Updated: Jan 9
Experience a unique and ancient form of Tibetan art in Sedona this March! Monks from the Gaden Shartse Monastery in South India will be visiting Sedona to perform their U.S. Sacred Arts of Tibet Tour, including a demonstration of their creation of a sand mandala. This centuries-old practice, still held sacred by Tibetan Buddhists, is an intricate and colorful art form made up of millions of grains of sand arranged in intricate designs. The monks will explain the spiritual significance of the mandala, and why it is destroyed shortly after it is completed.
Introducing the monks of Gaden Shartse Monastery
Gaden Shartse Monastery, located in south India, is one of the oldest and most respected Buddhist monasteries in the world. Established in 1409 by the great Tibetan master Tsong Khapa, Gaden Shartse is known for its authentic teachings, sacred practice of meditation, and beautiful artwork. This March, monks from Gaden Shartse are embarking on their Sacred Arts of Tibet Tour in the United States, and will be making a stop in Sedona.
The monks bring with them centuries of knowledge and wisdom and the ability to create beautiful works of art. These include thangkas, scroll paintings that are used in ritual ceremonies and prayers, as well as sand mandalas, intricate geometric designs made from millions of grains of colored sand.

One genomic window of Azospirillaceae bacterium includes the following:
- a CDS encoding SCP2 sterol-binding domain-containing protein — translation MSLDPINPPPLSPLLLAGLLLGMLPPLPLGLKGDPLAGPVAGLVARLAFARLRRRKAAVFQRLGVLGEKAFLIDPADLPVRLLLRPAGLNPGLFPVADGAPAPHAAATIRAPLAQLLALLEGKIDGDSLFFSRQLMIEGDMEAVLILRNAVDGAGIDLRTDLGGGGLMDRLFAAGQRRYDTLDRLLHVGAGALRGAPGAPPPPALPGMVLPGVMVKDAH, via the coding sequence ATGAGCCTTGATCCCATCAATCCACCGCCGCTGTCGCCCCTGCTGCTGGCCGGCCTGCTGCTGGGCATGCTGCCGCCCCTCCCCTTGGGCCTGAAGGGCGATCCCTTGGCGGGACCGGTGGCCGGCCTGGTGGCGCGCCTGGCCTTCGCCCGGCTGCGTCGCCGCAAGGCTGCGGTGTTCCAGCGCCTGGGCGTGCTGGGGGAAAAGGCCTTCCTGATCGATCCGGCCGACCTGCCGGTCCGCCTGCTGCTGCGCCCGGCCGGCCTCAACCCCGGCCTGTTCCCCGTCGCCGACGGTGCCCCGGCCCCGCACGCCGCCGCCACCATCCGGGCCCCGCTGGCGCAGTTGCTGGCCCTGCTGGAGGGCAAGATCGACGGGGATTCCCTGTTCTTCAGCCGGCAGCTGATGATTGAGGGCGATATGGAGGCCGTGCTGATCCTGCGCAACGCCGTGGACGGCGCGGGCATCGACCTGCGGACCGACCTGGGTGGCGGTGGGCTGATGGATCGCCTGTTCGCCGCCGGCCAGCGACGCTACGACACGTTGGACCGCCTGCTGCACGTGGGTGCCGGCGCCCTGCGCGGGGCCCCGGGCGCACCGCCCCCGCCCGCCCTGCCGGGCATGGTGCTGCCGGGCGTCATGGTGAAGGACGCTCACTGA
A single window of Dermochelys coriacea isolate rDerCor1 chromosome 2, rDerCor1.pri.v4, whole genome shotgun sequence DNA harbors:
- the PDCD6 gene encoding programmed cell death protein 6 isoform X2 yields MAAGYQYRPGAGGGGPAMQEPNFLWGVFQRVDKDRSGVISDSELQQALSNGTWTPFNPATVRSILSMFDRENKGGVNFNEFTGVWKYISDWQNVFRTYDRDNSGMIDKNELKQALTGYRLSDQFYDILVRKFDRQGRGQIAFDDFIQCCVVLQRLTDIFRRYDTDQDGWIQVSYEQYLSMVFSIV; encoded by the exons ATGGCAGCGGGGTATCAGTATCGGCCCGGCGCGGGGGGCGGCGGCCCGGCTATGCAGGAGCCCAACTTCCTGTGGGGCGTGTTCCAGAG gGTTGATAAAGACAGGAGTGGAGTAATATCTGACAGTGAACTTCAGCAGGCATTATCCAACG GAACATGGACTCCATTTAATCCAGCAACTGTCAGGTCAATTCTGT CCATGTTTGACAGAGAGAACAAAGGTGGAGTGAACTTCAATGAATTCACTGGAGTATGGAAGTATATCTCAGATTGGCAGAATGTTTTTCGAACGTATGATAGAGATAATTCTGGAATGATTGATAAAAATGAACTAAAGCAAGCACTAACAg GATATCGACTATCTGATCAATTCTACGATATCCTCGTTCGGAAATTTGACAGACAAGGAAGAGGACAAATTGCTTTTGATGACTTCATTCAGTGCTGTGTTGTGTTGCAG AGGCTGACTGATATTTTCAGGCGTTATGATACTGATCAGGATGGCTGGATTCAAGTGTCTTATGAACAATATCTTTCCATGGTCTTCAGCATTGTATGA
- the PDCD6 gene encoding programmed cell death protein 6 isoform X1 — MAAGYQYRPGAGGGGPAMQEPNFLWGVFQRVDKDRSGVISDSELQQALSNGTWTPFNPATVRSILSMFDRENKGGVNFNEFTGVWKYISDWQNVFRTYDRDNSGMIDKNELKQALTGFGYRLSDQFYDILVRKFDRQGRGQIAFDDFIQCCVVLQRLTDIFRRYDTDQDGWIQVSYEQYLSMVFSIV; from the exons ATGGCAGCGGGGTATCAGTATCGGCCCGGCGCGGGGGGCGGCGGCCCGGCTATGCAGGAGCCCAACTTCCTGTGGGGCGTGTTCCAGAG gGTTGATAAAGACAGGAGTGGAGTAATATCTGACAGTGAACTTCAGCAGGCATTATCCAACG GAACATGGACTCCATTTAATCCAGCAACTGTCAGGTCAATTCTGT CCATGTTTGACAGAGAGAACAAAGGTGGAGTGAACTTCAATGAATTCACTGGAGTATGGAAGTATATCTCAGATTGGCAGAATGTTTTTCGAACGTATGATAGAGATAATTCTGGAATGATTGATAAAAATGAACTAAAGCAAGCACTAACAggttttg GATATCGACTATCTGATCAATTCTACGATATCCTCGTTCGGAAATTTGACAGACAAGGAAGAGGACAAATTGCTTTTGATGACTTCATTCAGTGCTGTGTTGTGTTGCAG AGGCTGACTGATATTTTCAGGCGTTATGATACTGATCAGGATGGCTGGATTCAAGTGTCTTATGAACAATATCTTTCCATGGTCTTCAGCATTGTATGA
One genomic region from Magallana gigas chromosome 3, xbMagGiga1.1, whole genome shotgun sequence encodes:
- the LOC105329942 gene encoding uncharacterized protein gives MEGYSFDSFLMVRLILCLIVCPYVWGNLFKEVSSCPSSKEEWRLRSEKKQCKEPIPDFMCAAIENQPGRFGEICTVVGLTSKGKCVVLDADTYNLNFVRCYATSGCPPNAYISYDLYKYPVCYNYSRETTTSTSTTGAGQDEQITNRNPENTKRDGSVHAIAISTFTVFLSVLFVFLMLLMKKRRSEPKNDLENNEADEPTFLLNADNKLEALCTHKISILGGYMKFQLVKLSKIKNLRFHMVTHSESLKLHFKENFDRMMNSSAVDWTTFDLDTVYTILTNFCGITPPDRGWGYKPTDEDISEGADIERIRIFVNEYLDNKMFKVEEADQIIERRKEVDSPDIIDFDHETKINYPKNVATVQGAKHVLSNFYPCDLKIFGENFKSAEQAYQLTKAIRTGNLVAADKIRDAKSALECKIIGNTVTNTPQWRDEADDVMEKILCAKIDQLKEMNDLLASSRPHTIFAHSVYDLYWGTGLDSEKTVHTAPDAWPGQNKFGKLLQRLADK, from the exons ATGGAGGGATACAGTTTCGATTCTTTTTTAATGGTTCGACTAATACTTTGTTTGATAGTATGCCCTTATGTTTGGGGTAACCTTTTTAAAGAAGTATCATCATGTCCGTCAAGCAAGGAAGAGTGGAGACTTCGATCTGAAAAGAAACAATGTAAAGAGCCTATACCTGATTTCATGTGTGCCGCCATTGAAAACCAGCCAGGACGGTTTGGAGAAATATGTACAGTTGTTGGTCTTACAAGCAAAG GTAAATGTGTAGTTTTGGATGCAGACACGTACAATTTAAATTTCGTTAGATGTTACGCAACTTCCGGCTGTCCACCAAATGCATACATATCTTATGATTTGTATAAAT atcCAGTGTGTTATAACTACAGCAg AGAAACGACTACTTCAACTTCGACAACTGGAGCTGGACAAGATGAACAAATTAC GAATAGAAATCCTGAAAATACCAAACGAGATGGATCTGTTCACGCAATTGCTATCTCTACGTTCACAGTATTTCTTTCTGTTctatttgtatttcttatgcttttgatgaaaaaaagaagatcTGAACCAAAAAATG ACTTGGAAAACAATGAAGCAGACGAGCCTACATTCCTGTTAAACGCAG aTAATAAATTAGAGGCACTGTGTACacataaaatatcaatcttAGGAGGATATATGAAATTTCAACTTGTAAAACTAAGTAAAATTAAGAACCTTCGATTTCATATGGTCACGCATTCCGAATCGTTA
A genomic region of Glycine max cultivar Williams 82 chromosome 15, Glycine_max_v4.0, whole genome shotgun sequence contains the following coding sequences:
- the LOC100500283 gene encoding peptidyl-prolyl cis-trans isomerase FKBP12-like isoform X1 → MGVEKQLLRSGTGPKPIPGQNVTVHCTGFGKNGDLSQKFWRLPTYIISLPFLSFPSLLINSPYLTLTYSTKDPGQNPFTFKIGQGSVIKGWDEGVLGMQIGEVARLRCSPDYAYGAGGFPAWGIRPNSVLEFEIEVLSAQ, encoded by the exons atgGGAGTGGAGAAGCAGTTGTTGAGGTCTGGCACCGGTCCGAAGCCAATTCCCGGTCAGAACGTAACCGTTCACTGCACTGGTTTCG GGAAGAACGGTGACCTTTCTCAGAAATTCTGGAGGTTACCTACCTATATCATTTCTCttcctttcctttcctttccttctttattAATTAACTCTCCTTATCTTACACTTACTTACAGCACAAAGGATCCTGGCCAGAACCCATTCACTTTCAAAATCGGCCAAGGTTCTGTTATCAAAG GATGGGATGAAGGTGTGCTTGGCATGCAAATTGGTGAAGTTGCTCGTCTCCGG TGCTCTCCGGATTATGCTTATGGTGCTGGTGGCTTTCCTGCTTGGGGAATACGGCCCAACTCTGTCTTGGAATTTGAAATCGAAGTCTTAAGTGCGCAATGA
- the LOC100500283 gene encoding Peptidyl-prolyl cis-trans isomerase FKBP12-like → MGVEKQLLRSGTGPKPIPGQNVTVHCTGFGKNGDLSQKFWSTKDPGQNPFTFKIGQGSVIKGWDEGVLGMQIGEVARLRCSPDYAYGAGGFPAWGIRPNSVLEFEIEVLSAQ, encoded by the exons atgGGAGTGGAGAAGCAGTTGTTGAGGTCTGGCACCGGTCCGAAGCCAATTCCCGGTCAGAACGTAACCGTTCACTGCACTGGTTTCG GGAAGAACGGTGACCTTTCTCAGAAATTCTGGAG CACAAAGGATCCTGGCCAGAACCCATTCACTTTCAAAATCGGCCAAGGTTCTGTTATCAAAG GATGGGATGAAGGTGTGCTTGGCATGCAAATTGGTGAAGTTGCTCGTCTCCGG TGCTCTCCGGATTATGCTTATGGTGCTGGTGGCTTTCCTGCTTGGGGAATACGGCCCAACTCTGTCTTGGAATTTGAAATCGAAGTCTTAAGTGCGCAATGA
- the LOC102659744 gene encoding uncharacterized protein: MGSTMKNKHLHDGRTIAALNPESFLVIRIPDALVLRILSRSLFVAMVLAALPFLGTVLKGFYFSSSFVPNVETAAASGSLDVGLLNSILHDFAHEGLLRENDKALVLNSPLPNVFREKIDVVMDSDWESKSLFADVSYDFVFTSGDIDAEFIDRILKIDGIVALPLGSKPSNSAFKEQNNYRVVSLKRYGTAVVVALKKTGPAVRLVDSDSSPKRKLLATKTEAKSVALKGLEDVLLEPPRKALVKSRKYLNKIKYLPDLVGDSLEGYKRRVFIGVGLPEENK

The monks have devoted their lives to study and contemplation and are happy to share their teachings with those who are interested. It is an honor to host such revered teachers and an incredible opportunity to experience the power and beauty of Tibetan culture through these special practices.
What is a sand mandala?
A sand mandala is an intricate and ancient Tibetan tradition that has been practiced for centuries. It is an artistic representation of the universe, which the monks from Gaden Shartse Monastery create by placing millions of grains of colored sand on a flat platform in a specific pattern. The mandala is created to evoke compassion, healing, and transformation in viewers.
The mandala is symbolic of the journey to enlightenment, with each pattern representing different aspects of Buddhist philosophy. According to tradition, when the sand mandala is completed it is destroyed, symbolizing the impermanence of all things and the ultimate truth that we are all connected.